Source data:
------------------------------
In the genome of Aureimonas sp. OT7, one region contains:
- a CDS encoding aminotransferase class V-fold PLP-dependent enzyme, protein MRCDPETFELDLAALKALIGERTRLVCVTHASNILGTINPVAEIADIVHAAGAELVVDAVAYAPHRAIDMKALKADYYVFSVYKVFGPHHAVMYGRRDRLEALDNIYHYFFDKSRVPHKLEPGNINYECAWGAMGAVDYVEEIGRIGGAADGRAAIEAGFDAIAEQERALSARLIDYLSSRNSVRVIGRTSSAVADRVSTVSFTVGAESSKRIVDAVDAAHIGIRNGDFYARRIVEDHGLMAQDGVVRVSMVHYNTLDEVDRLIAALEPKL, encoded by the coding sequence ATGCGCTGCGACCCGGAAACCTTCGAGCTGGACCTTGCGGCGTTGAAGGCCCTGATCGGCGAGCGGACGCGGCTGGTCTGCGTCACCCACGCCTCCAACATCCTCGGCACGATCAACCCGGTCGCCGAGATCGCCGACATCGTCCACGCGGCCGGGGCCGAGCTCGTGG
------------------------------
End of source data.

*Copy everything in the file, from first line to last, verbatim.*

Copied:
In the genome of Aureimonas sp. OT7, one region contains:
- a CDS encoding aminotransferase class V-fold PLP-dependent enzyme, protein MRCDPETFELDLAALKALIGERTRLVCVTHASNILGTINPVAEIADIVHAAGAELVVDAVAYAPHRAIDMKALKADYYVFSVYKVFGPHHAVMYGRRDRLEALDNIYHYFFDKSRVPHKLEPGNINYECAWGAMGAVDYVEEIGRIGGAADGRAAIEAGFDAIAEQERALSARLIDYLSSRNSVRVIGRTSSAVADRVSTVSFTVGAESSKRIVDAVDAAHIGIRNGDFYARRIVEDHGLMAQDGVVRVSMVHYNTLDEVDRLIAALEPKL, encoded by the coding sequence ATGCGCTGCGACCCGGAAACCTTCGAGCTGGACCTTGCGGCGTTGAAGGCCCTGATCGGCGAGCGGACGCGGCTGGTCTGCGTCACCCACGCCTCCAACATCCTCGGCACGATCAACCCGGTCGCCGAGATCGCCGACATCGTCCACGCGGCCGGGGCCGAGCTCGTGG